Google’s MBA suggestions are based on how “similar advertisers” bid on mobile compared to other devices, but Adobe have found that these figures usually don’t reflect the performance of individual campaigns and ad groups. The mobile bid suggestions are not tailored to an advertiser and the performance of a specific campaign. More than 90% of all Google MBAs were either –20% or 0%, which is less than optimal and leaves other values remaining (see chart below).
If the desktop ROI is much better than mobile, or vice-versa, then it suggests that there is room to further adjust the MBAs and traffic ratio between devices to achieve higher overall efficiency. Adobe examined a sample of four major campaigns in the US, the chart below shows that Adobe MBAs on average achieve an ROI ratio between mobile and desktop/tablet much closer to 100% than Google’s MBAs. Using Google’s MBAs, mobile ROI is lower on average than desktop/tablet, which suggests that Google’s MBA recommendations tend to be too high and mobile bids should be lowered further.
Adobe has written about how it uses analytics data married with algorithmic bidding for Google Enhanced Campaigns on its recent post here.
As part of its report, Adobe provided 4 key issues that advertisers need to address when using Google Adwords:
1. Algorithms become more important.
It is becoming increasingly difficult to use a manual approach to maximise ROI from a Google paid search campaign, with GEO specific targeting options and device-level and time-of-day/day-of-week options to consider. While MBAs are Google’s attempt to simplify this for marketers, they also complicate matters for the advertiser. Not only does one have to consider the bid, but also the mobile adjustment factor to get the most out of a search campaign. This only increases the need for auto¬mated algorithmic bidding platforms that resolve the complexities to manage such programs.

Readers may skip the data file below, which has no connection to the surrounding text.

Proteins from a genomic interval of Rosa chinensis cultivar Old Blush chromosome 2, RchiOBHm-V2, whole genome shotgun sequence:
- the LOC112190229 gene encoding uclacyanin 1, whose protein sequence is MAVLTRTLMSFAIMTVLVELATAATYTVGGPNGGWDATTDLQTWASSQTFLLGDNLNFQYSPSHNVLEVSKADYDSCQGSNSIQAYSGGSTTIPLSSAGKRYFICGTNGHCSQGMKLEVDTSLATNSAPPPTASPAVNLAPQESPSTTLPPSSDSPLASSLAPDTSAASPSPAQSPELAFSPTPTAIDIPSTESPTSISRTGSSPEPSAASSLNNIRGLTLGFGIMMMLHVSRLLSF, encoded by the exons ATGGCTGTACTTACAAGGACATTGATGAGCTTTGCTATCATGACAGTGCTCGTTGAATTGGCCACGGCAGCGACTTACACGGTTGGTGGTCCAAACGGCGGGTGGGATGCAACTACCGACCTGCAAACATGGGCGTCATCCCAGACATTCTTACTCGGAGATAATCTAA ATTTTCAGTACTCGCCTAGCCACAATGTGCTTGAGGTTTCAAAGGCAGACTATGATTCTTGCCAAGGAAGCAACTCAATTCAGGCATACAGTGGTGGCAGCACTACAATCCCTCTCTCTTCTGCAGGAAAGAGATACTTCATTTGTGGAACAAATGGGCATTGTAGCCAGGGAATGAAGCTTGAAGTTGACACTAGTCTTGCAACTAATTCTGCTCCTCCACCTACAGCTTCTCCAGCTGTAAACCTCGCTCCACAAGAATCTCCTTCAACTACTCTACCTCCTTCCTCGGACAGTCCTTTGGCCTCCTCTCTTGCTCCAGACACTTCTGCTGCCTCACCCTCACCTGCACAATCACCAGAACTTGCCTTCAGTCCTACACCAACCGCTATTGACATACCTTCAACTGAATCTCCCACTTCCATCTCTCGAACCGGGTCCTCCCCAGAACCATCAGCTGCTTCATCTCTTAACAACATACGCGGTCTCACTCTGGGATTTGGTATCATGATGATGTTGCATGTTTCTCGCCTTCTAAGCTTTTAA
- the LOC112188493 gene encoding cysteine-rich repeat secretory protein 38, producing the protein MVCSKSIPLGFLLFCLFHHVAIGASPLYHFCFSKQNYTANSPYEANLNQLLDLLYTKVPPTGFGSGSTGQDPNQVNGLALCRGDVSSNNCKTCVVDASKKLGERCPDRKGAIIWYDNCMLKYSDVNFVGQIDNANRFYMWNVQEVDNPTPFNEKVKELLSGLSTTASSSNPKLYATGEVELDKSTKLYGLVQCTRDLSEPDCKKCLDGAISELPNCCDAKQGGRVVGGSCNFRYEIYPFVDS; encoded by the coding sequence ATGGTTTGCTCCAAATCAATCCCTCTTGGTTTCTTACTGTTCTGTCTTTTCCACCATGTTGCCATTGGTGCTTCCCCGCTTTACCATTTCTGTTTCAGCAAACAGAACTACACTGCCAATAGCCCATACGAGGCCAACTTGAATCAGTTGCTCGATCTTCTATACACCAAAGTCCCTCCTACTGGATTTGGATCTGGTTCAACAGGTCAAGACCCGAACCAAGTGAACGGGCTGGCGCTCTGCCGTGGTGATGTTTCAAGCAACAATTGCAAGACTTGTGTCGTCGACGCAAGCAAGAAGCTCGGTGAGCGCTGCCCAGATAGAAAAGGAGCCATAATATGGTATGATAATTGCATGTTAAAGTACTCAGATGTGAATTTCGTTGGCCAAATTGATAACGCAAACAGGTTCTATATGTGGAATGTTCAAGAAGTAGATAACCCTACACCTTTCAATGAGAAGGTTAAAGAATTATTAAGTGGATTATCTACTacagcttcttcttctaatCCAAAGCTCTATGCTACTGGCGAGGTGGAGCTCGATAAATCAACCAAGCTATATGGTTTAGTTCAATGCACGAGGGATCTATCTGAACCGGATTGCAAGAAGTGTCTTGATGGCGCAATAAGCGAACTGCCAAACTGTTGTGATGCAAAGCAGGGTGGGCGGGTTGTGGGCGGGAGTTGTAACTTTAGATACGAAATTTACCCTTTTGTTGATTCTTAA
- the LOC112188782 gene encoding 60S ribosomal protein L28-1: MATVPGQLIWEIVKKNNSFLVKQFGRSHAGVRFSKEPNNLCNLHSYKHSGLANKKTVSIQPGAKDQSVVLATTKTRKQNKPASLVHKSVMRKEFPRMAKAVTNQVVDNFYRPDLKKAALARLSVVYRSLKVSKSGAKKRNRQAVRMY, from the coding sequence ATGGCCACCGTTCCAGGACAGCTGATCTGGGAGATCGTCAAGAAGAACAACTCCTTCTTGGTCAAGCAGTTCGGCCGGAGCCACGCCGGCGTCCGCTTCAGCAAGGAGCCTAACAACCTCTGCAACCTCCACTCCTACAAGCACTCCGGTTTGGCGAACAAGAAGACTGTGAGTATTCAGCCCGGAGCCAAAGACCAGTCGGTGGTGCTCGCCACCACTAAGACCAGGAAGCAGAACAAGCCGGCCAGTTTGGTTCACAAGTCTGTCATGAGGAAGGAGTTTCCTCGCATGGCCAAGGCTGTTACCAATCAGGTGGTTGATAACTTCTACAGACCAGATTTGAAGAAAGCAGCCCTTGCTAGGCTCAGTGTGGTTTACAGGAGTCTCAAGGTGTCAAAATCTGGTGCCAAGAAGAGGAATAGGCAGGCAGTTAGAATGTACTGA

2. CPCs on Google will continue to increase this quarter to end positive or flat YoY for the first time in almost two years.
The Enhanced campaigns transition will drive competitive pressure on tablet devices through June and July, and the full effect of this change on the market will happen in Q3. Adobe predicts CPCs will rise by 5-10% on a YoY basis in the next two quarters. This increase is partially attributable to Enhanced Campaigns, the other factors being the competitive landscape among advertisers and macro-economic conditions.
3. Spending on Google will increase by 15–20% YoY.
Adobe has seen a 15% YoY increase in ad spend despite a fall in CPCs (i.e. all the increases were volume-driven). As CPCs increase due to the Enhanced Campaign migration, Adobe expects the spend levels on Google to further increase beyond the current 15% YoY growth. Adobe forecasts 15-20% growth in spend on Google due to 10–15% increase in traffic growth and the remainder from the increase in CPCs.
4. Tablet optimized sites become even more important.
Tablet search campaigns have enjoyed significantly higher ROI than equivalent desktop campaigns due to two reasons: a) They convert just as well if not better than desktops. b) They enjoy lower CPCs due to lower competition. As the CPC advantage disappears, marketers have to focus on better user experiences to increase the conversion rate on tablets to drive ROI.